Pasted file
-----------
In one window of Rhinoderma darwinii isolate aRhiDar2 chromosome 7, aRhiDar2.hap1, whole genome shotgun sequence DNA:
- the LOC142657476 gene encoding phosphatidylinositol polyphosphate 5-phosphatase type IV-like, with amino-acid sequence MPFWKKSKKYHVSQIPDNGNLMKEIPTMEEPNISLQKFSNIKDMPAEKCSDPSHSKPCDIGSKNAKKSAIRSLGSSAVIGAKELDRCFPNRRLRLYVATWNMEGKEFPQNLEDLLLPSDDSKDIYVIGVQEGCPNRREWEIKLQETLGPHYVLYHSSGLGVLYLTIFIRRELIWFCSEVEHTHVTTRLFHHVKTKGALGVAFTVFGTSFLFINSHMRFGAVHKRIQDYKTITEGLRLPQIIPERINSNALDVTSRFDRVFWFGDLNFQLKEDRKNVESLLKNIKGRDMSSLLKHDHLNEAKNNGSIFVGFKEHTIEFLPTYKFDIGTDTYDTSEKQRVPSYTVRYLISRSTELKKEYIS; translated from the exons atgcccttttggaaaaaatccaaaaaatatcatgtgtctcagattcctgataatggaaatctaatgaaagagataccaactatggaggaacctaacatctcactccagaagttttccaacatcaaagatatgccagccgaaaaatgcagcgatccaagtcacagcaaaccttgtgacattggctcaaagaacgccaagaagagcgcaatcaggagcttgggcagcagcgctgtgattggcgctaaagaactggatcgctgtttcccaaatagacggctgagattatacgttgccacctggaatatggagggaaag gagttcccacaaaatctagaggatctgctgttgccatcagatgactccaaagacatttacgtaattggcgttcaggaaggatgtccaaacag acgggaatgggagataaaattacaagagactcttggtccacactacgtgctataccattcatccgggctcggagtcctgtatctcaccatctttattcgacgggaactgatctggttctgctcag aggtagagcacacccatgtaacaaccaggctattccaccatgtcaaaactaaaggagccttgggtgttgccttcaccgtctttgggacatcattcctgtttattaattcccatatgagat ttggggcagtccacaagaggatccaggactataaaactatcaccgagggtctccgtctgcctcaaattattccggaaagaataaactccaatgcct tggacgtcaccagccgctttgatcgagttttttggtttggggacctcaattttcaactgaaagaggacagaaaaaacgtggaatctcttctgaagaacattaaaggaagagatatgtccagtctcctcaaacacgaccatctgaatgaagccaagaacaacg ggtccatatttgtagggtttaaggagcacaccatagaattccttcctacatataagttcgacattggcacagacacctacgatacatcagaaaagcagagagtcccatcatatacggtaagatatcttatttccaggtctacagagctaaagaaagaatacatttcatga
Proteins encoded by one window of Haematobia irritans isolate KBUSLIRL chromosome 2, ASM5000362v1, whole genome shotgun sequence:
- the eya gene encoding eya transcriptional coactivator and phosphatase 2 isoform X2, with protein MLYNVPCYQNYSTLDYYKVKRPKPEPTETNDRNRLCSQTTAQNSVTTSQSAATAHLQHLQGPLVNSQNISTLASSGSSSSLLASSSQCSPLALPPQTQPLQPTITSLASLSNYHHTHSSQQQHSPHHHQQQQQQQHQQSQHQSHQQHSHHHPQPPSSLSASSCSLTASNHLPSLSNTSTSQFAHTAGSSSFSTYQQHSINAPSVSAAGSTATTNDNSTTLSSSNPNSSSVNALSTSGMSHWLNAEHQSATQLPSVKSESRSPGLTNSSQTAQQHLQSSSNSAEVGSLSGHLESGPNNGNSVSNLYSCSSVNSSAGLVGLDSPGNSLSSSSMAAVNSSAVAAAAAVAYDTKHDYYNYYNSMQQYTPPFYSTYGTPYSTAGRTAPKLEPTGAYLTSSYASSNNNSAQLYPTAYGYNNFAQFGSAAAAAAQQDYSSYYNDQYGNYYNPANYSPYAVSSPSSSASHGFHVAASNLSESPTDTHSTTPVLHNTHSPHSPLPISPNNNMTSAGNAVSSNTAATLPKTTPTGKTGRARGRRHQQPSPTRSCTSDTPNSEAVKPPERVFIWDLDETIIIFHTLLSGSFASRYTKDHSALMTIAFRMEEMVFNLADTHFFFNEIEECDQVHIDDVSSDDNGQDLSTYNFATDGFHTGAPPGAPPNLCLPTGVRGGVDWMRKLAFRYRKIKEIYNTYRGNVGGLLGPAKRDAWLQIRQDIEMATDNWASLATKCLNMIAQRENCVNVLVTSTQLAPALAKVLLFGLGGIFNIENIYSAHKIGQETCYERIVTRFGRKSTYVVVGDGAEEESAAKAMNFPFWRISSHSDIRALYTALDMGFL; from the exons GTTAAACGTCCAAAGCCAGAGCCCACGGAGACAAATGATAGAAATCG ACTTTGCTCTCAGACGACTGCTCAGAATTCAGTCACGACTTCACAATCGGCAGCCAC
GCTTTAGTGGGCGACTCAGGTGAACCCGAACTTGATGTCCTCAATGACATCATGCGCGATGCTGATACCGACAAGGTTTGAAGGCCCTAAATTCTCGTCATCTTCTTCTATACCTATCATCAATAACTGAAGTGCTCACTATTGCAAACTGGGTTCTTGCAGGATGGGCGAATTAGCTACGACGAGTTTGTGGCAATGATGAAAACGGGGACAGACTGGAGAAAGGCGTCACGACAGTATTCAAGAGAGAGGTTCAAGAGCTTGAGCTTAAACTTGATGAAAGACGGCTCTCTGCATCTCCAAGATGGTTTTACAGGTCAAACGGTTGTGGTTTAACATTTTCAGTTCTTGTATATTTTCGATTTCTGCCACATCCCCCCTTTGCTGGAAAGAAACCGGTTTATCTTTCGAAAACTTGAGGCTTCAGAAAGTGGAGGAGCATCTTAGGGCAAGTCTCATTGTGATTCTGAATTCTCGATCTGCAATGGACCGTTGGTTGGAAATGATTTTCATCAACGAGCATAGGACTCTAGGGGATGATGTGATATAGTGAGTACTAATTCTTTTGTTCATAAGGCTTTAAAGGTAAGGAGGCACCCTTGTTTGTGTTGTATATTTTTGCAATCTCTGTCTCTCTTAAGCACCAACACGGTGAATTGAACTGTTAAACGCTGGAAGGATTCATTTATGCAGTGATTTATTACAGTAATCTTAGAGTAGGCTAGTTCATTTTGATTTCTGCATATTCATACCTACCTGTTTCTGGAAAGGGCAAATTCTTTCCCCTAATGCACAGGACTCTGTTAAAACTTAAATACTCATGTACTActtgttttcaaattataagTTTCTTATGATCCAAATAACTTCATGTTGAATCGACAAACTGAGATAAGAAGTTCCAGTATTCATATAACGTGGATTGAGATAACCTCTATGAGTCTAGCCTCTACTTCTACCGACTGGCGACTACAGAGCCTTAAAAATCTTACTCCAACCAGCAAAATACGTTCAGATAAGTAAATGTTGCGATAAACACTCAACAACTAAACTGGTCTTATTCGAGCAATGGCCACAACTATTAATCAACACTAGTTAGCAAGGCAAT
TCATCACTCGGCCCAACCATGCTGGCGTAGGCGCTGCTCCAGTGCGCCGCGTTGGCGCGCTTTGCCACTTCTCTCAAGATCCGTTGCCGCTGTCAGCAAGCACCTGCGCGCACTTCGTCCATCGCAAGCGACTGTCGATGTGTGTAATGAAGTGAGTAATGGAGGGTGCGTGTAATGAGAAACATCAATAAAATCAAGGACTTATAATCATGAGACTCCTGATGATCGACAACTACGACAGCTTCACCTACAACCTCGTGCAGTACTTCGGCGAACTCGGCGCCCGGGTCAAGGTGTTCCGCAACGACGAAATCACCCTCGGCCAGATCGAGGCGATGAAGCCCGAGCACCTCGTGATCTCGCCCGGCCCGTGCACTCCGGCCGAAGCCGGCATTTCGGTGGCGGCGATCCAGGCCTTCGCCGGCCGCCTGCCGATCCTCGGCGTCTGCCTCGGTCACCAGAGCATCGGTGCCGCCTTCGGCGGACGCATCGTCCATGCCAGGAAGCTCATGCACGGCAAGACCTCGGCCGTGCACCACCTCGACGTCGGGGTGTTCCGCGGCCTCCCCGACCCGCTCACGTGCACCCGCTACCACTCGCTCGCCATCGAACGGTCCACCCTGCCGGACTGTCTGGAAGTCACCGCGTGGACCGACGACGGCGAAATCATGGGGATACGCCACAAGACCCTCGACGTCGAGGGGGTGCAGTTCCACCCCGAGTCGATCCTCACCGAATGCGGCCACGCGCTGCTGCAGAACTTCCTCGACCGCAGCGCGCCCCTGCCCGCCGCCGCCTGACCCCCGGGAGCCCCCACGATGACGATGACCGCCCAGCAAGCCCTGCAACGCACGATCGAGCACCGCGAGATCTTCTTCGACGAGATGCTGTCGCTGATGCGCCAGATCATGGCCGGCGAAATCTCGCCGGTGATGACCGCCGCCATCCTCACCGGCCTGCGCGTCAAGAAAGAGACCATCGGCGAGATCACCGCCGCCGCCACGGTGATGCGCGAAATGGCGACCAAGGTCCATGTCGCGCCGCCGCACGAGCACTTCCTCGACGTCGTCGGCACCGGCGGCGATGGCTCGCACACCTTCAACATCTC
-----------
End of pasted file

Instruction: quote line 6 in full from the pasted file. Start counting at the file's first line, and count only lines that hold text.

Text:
TCATCACTCGGCCCAACCATGCTGGCGTAGGCGCTGCTCCAGTGCGCCGCGTTGGCGCGCTTTGCCACTTCTCTCAAGATCCGTTGCCGCTGTCAGCAAGCACCTGCGCGCACTTCGTCCATCGCAAGCGACTGTCGATGTGTGTAATGAAGTGAGTAATGGAGGGTGCGTGTAATGAGAAACATCAATAAAATCAAGGACTTATAATCATGAGACTCCTGATGATCGACAACTACGACAGCTTCACCTACAACCTCGTGCAGTACTTCGGCGAACTCGGCGCCCGGGTCAAGGTGTTCCGCAACGACGAAATCACCCTCGGCCAGATCGAGGCGATGAAGCCCGAGCACCTCGTGATCTCGCCCGGCCCGTGCACTCCGGCCGAAGCCGGCATTTCGGTGGCGGCGATCCAGGCCTTCGCCGGCCGCCTGCCGATCCTCGGCGTCTGCCTCGGTCACCAGAGCATCGGTGCCGCCTTCGGCGGACGCATCGTCCATGCCAGGAAGCTCATGCACGGCAAGACCTCGGCCGTGCACCACCTCGACGTCGGGGTGTTCCGCGGCCTCCCCGACCCGCTCACGTGCACCCGCTACCACTCGCTCGCCATCGAACGGTCCACCCTGCCGGACTGTCTGGAAGTCACCGCGTGGACCGACGACGGCGAAATCATGGGGATACGCCACAAGACCCTCGACGTCGAGGGGGTGCAGTTCCACCCCGAGTCGATCCTCACCGAATGCGGCCACGCGCTGCTGCAGAACTTCCTCGACCGCAGCGCGCCCCTGCCCGCCGCCGCCTGACCCCCGGGAGCCCCCACGATGACGATGACCGCCCAGCAAGCCCTGCAACGCACGATCGAGCACCGCGAGATCTTCTTCGACGAGATGCTGTCGCTGATGCGCCAGATCATGGCCGGCGAAATCTCGCCGGTGATGACCGCCGCCATCCTCACCGGCCTGCGCGTCAAGAAAGAGACCATCGGCGAGATCACCGCCGCCGCCACGGTGATGCGCGAAATGGCGACCAAGGTCCATGTCGCGCCGCCGCACGAGCACTTCCTCGACGTCGTCGGCACCGGCGGCGATGGCTCGCACACCTTCAACATCTC